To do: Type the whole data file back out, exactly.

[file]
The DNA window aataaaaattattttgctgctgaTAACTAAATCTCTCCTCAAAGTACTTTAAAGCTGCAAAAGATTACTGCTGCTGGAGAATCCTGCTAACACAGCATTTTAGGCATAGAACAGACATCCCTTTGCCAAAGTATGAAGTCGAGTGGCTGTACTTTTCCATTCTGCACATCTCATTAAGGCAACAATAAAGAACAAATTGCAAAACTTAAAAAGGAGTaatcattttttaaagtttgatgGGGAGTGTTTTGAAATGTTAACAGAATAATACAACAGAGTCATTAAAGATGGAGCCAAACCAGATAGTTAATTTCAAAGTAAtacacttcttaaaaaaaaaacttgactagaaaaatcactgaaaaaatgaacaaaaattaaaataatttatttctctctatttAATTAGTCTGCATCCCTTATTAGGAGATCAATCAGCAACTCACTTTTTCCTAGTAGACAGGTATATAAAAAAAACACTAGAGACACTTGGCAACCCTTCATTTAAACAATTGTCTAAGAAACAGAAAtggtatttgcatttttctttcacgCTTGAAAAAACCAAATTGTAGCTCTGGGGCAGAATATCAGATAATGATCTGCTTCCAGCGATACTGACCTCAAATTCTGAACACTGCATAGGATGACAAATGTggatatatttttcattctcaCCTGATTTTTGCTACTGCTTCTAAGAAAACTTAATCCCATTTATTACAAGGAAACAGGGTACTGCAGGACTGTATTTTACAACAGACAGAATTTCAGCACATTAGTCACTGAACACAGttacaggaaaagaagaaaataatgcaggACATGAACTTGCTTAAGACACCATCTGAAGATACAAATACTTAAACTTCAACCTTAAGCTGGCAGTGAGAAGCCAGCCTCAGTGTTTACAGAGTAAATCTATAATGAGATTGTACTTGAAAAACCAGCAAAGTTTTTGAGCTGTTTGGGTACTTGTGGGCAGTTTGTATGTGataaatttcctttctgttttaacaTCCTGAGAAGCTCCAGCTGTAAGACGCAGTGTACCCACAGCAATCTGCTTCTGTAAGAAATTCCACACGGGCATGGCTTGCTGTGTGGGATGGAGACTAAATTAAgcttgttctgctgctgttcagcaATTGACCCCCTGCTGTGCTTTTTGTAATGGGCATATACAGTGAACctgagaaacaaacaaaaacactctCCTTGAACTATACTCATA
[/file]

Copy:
The DNA window aataaaaattattttgctgctgaTAACTAAATCTCTCCTCAAAGTACTTTAAAGCTGCAAAAGATTACTGCTGCTGGAGAATCCTGCTAACACAGCATTTTAGGCATAGAACAGACATCCCTTTGCCAAAGTATGAAGTCGAGTGGCTGTACTTTTCCATTCTGCACATCTCATTAAGGCAACAATAAAGAACAAATTGCAAAACTTAAAAAGGAGTaatcattttttaaagtttgatgGGGAGTGTTTTGAAATGTTAACAGAATAATACAACAGAGTCATTAAAGATGGAGCCAAACCAGATAGTTAATTTCAAAGTAAtacacttcttaaaaaaaaaacttgactagaaaaatcactgaaaaaatgaacaaaaattaaaataatttatttctctctatttAATTAGTCTGCATCCCTTATTAGGAGATCAATCAGCAACTCACTTTTTCCTAGTAGACAGGTATATAAAAAAAACACTAGAGACACTTGGCAACCCTTCATTTAAACAATTGTCTAAGAAACAGAAAtggtatttgcatttttctttcacgCTTGAAAAAACCAAATTGTAGCTCTGGGGCAGAATATCAGATAATGATCTGCTTCCAGCGATACTGACCTCAAATTCTGAACACTGCATAGGATGACAAATGTggatatatttttcattctcaCCTGATTTTTGCTACTGCTTCTAAGAAAACTTAATCCCATTTATTACAAGGAAACAGGGTACTGCAGGACTGTATTTTACAACAGACAGAATTTCAGCACATTAGTCACTGAACACAGttacaggaaaagaagaaaataatgcaggACATGAACTTGCTTAAGACACCATCTGAAGATACAAATACTTAAACTTCAACCTTAAGCTGGCAGTGAGAAGCCAGCCTCAGTGTTTACAGAGTAAATCTATAATGAGATTGTACTTGAAAAACCAGCAAAGTTTTTGAGCTGTTTGGGTACTTGTGGGCAGTTTGTATGTGataaatttcctttctgttttaacaTCCTGAGAAGCTCCAGCTGTAAGACGCAGTGTACCCACAGCAATCTGCTTCTGTAAGAAATTCCACACGGGCATGGCTTGCTGTGTGGGATGGAGACTAAATTAAgcttgttctgctgctgttcagcaATTGACCCCCTGCTGTGCTTTTTGTAATGGGCATATACAGTGAACctgagaaacaaacaaaaacactctCCTTGAACTATACTCATA